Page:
A nation’s collective recollection forms its expectations. A dialogue between past and presence is implicit in Patrico Guzman’s films on Chile’s recent past, whilst Mexico's Diego Gutiérrez and Sarah Polley from Canada discuss their own and parents’ memories. The truth is cleansing, but we all need interpretations or rewrites in order to cope with the all too real.

Truls Lie
Editor-in-chief, Modern Times Review
Published date: April 2, 2013

Tessaloniki’s Greek International Documentary Film Festival in March provided an opportunity to see the significance of actual memories, through the eyes of three directors.

The festival showed a large Patrico Guzmans retrospective featuring the exiled Chilean’s films. If anyone can be said to have taken care of a nation’s recollection, it would be him. At the start of the 1970s, he documented President Salvatore Allende’s political life in Chile. Guzman’s independent film team followed the development through to Pinochet’s September 11 coup in 1973. The many rolls of film were then smuggled out of the newly established dictatorship, via Swedish diplomacy post and boat from Valparaiso, picked up from Sweden, and later edited in Cuba where Guzman spent the next six years working on the film. This resulting trilogy The Battle of Chile (1975–79), is one of film history’s classics on par with Shoah by Claude Lanzmann.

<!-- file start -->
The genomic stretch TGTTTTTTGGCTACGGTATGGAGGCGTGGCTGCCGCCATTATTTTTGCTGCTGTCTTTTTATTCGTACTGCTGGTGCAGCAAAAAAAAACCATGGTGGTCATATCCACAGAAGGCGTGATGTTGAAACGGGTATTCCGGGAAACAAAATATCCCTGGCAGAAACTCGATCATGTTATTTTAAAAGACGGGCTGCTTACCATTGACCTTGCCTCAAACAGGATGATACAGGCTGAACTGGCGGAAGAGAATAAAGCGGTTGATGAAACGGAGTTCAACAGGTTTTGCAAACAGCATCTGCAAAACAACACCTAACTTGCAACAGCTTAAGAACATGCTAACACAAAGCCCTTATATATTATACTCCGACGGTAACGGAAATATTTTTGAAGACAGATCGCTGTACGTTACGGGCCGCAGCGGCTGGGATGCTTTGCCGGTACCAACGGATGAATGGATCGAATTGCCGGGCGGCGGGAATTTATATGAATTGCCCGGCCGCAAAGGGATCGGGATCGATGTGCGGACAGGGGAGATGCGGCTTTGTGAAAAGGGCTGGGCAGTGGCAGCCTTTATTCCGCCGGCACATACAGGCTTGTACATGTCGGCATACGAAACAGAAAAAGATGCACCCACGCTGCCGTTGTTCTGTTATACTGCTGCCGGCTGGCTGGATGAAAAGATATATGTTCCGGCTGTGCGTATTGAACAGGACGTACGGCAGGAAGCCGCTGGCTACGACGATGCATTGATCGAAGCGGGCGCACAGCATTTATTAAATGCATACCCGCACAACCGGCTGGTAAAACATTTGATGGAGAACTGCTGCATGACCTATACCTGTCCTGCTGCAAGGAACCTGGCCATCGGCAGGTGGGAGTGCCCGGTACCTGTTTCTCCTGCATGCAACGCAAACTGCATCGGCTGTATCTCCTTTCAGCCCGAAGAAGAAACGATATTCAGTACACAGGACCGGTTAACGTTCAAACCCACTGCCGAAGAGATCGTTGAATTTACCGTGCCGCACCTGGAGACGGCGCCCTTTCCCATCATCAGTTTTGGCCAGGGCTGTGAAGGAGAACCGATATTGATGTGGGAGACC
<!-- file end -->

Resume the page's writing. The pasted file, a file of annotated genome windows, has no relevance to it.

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In Tessaloniki, the older Guzman points out that the memory is vital. A nation’s communal recollection shapes its expectations. The dialogue between past and presence is typical of his film work. Regardless of, in this case Chile, the horrendous pain the traumatised successors may find speaking about the terrors and tragedies of the past, does Guzman feels that getting the truth out could give hope and inspiration to necessary societal changes.

Swearing on Pinochet’s textbook. In Chile, however, many disagree with him. They have no desire to go digging up the past. In Guzman’s The Pinochet Case (2001), we meet a younger woman who see no reason to ask her mother about the torture she was subjected to during the dictatorship – she does not want to know. As some of Guzman’s other films show – Chile, Obstinate Memory (1997) and Chile, a Galaxy of Problems (2010) – most people prefer to forget. Even Allende’s widow, Hortensia Bussi, in 1987, explains that she is trying to forget, in self-defence. She knows that it will only make things more painful for her, and even if she had wanted to delve deeper into the memories, how could she? In 1973, all of Allende’s family possessions were confiscated, and only following the fall of the Pinochet regime, was a proper funeral arranged. Bussi has no albums nor any beloved possessions to pass on to the …

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